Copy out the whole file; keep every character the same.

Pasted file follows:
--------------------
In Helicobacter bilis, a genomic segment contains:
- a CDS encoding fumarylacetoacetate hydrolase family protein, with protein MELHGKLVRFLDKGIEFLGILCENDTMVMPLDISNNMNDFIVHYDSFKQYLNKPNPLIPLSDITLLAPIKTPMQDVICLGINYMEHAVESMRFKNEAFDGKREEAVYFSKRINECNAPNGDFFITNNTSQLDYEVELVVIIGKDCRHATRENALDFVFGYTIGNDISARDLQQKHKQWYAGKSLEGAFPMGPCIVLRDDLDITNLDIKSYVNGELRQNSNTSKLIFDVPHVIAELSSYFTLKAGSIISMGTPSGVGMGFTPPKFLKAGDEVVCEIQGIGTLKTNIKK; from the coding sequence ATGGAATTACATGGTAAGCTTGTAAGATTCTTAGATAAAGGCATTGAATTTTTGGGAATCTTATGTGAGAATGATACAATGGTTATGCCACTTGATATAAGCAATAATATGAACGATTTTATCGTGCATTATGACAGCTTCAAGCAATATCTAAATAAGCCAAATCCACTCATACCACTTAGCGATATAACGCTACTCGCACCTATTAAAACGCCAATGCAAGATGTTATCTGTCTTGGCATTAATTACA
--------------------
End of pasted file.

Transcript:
In Helicobacter bilis, a genomic segment contains:
- a CDS encoding fumarylacetoacetate hydrolase family protein, with protein MELHGKLVRFLDKGIEFLGILCENDTMVMPLDISNNMNDFIVHYDSFKQYLNKPNPLIPLSDITLLAPIKTPMQDVICLGINYMEHAVESMRFKNEAFDGKREEAVYFSKRINECNAPNGDFFITNNTSQLDYEVELVVIIGKDCRHATRENALDFVFGYTIGNDISARDLQQKHKQWYAGKSLEGAFPMGPCIVLRDDLDITNLDIKSYVNGELRQNSNTSKLIFDVPHVIAELSSYFTLKAGSIISMGTPSGVGMGFTPPKFLKAGDEVVCEIQGIGTLKTNIKK; from the coding sequence ATGGAATTACATGGTAAGCTTGTAAGATTCTTAGATAAAGGCATTGAATTTTTGGGAATCTTATGTGAGAATGATACAATGGTTATGCCACTTGATATAAGCAATAATATGAACGATTTTATCGTGCATTATGACAGCTTCAAGCAATATCTAAATAAGCCAAATCCACTCATACCACTTAGCGATATAACGCTACTCGCACCTATTAAAACGCCAATGCAAGATGTTATCTGTCTTGGCATTAATTACA